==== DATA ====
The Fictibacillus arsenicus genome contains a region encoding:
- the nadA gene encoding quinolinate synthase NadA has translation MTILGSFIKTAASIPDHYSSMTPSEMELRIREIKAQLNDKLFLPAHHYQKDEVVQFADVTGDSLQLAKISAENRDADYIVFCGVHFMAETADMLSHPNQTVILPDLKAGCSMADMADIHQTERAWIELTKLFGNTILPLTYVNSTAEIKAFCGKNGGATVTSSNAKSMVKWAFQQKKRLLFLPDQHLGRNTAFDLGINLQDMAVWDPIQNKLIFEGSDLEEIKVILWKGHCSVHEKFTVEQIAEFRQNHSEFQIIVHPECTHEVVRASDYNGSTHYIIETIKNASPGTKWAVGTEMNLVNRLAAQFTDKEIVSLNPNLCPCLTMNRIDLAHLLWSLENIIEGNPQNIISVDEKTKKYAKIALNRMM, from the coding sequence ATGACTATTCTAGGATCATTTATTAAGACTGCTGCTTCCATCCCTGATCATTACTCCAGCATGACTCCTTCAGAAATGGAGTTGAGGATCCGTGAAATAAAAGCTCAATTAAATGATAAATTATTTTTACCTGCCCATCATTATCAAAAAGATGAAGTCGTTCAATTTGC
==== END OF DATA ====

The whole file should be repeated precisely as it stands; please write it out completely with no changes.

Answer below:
The Fictibacillus arsenicus genome contains a region encoding:
- the nadA gene encoding quinolinate synthase NadA has translation MTILGSFIKTAASIPDHYSSMTPSEMELRIREIKAQLNDKLFLPAHHYQKDEVVQFADVTGDSLQLAKISAENRDADYIVFCGVHFMAETADMLSHPNQTVILPDLKAGCSMADMADIHQTERAWIELTKLFGNTILPLTYVNSTAEIKAFCGKNGGATVTSSNAKSMVKWAFQQKKRLLFLPDQHLGRNTAFDLGINLQDMAVWDPIQNKLIFEGSDLEEIKVILWKGHCSVHEKFTVEQIAEFRQNHSEFQIIVHPECTHEVVRASDYNGSTHYIIETIKNASPGTKWAVGTEMNLVNRLAAQFTDKEIVSLNPNLCPCLTMNRIDLAHLLWSLENIIEGNPQNIISVDEKTKKYAKIALNRMM, from the coding sequence ATGACTATTCTAGGATCATTTATTAAGACTGCTGCTTCCATCCCTGATCATTACTCCAGCATGACTCCTTCAGAAATGGAGTTGAGGATCCGTGAAATAAAAGCTCAATTAAATGATAAATTATTTTTACCTGCCCATCATTATCAAAAAGATGAAGTCGTTCAATTTGC